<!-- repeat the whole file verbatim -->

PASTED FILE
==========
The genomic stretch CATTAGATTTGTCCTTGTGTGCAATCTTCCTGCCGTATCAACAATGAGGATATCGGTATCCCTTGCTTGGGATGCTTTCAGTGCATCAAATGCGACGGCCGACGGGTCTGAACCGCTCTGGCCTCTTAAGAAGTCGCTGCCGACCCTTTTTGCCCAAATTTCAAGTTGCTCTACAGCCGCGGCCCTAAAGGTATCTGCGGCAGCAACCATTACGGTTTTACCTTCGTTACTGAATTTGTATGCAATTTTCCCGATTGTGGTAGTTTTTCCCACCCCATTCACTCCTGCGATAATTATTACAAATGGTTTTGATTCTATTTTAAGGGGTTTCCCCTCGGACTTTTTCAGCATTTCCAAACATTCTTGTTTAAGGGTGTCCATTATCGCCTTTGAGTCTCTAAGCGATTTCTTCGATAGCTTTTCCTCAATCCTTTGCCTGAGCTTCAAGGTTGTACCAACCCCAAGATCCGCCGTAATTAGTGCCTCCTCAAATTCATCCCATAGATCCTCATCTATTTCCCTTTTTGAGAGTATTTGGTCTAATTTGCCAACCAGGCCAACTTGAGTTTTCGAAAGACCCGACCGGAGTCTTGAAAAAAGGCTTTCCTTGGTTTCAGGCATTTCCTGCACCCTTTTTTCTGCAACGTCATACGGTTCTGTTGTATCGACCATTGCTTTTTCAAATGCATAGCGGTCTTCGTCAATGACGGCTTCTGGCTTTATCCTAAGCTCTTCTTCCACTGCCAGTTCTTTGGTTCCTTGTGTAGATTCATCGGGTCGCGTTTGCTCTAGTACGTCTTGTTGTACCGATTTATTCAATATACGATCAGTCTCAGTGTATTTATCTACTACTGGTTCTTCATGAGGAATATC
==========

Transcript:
The genomic stretch CATTAGATTTGTCCTTGTGTGCAATCTTCCTGCCGTATCAACAATGAGGATATCGGTATCCCTTGCTTGGGATGCTTTCAGTGCATCAAATGCGACGGCCGACGGGTCTGAACCGCTCTGGCCTCTTAAGAAGTCGCTGCCGACCCTTTTTGCCCAAATTTCAAGTTGCTCTACAGCCGCGGCCCTAAAGGTATCTGCGGCAGCAACCATTACGGTTTTACCTTCGTTACTGAATTTGTATGCAATTTTCCCGATTGTGGTAGTTTTTCCCACCCCATTCACTCCTGCGATAATTATTACAAATGGTTTTGATTCTATTTTAAGGGGTTTCCCCTCGGACTTTTTCAGCATTTCCAAACATTCTTGTTTAAGGGTGTCCATTATCGCCTTTGAGTCTCTAAGCGATTTCTTCGATAGCTTTTCCTCAATCCTTTGCCTGAGCTTCAAGGTTGTACCAACCCCAAGATCCGCCGTAATTAGTGCCTCCTCAAATTCATCCCATAGATCCTCATCTATTTCCCTTTTTGAGAGTATTTGGTCTAATTTGCCAACCAGGCCAACTTGAGTTTTCGAAAGACCCGACCGGAGTCTTGAAAAAAGGCTTTCCTTGGTTTCAGGCATTTCCTGCACCCTTTTTTCTGCAACGTCATACGGTTCTGTTGTATCGACCATTGCTTTTTCAAATGCATAGCGGTCTTCGTCAATGACGGCTTCTGGCTTTATCCTAAGCTCTTCTTCCACTGCCAGTTCTTTGGTTCCTTGTGTAGATTCATCGGGTCGCGTTTGCTCTAGTACGTCTTGTTGTACCGATTTATTCAATATACGATCAGTCTCAGTGTATTTATCTACTACTGGTTCTTCATGAGGAATATC